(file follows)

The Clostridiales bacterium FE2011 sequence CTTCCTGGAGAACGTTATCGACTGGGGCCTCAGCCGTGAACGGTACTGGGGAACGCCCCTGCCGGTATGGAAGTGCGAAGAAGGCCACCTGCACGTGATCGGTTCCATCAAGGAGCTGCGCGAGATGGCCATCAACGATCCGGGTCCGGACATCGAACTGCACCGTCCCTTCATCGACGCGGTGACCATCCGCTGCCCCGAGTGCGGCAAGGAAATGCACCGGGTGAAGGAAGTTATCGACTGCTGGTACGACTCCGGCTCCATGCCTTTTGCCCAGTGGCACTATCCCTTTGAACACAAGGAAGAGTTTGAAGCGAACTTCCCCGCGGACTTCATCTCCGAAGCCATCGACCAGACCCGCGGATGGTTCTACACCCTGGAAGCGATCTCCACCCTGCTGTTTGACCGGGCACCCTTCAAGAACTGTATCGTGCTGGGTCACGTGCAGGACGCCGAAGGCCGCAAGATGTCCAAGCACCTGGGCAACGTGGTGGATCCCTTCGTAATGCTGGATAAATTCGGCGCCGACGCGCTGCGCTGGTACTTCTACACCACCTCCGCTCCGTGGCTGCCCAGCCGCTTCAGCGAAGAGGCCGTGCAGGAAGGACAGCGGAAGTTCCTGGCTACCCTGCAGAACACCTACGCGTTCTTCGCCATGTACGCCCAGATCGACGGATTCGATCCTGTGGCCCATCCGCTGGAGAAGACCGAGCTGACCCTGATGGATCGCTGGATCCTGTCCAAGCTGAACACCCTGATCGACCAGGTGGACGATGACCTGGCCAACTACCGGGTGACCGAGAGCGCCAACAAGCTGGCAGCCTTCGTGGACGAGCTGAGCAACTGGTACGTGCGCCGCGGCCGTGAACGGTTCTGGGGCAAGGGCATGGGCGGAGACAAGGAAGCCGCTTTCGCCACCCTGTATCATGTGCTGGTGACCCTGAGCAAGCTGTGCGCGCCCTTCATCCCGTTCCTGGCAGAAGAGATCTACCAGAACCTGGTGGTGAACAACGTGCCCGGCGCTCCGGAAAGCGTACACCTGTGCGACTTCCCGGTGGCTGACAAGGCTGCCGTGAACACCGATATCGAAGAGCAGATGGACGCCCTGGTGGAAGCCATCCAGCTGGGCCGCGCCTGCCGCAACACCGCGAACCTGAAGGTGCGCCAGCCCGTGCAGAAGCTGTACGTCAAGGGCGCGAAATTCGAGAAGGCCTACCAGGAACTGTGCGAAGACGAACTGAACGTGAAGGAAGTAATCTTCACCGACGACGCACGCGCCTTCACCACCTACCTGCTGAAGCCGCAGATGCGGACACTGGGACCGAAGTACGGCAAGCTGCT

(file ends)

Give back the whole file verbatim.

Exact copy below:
The Clostridiales bacterium FE2011 sequence CTTCCTGGAGAACGTTATCGACTGGGGCCTCAGCCGTGAACGGTACTGGGGAACGCCCCTGCCGGTATGGAAGTGCGAAGAAGGCCACCTGCACGTGATCGGTTCCATCAAGGAGCTGCGCGAGATGGCCATCAACGATCCGGGTCCGGACATCGAACTGCACCGTCCCTTCATCGACGCGGTGACCATCCGCTGCCCCGAGTGCGGCAAGGAAATGCACCGGGTGAAGGAAGTTATCGACTGCTGGTACGACTCCGGCTCCATGCCTTTTGCCCAGTGGCACTATCCCTTTGAACACAAGGAAGAGTTTGAAGCGAACTTCCCCGCGGACTTCATCTCCGAAGCCATCGACCAGACCCGCGGATGGTTCTACACCCTGGAAGCGATCTCCACCCTGCTGTTTGACCGGGCACCCTTCAAGAACTGTATCGTGCTGGGTCACGTGCAGGACGCCGAAGGCCGCAAGATGTCCAAGCACCTGGGCAACGTGGTGGATCCCTTCGTAATGCTGGATAAATTCGGCGCCGACGCGCTGCGCTGGTACTTCTACACCACCTCCGCTCCGTGGCTGCCCAGCCGCTTCAGCGAAGAGGCCGTGCAGGAAGGACAGCGGAAGTTCCTGGCTACCCTGCAGAACACCTACGCGTTCTTCGCCATGTACGCCCAGATCGACGGATTCGATCCTGTGGCCCATCCGCTGGAGAAGACCGAGCTGACCCTGATGGATCGCTGGATCCTGTCCAAGCTGAACACCCTGATCGACCAGGTGGACGATGACCTGGCCAACTACCGGGTGACCGAGAGCGCCAACAAGCTGGCAGCCTTCGTGGACGAGCTGAGCAACTGGTACGTGCGCCGCGGCCGTGAACGGTTCTGGGGCAAGGGCATGGGCGGAGACAAGGAAGCCGCTTTCGCCACCCTGTATCATGTGCTGGTGACCCTGAGCAAGCTGTGCGCGCCCTTCATCCCGTTCCTGGCAGAAGAGATCTACCAGAACCTGGTGGTGAACAACGTGCCCGGCGCTCCGGAAAGCGTACACCTGTGCGACTTCCCGGTGGCTGACAAGGCTGCCGTGAACACCGATATCGAAGAGCAGATGGACGCCCTGGTGGAAGCCATCCAGCTGGGCCGCGCCTGCCGCAACACCGCGAACCTGAAGGTGCGCCAGCCCGTGCAGAAGCTGTACGTCAAGGGCGCGAAATTCGAGAAGGCCTACCAGGAACTGTGCGAAGACGAACTGAACGTGAAGGAAGTAATCTTCACCGACGACGCACGCGCCTTCACCACCTACCTGCTGAAGCCGCAGATGCGGACACTGGGACCGAAGTACGGCAAGCTGCT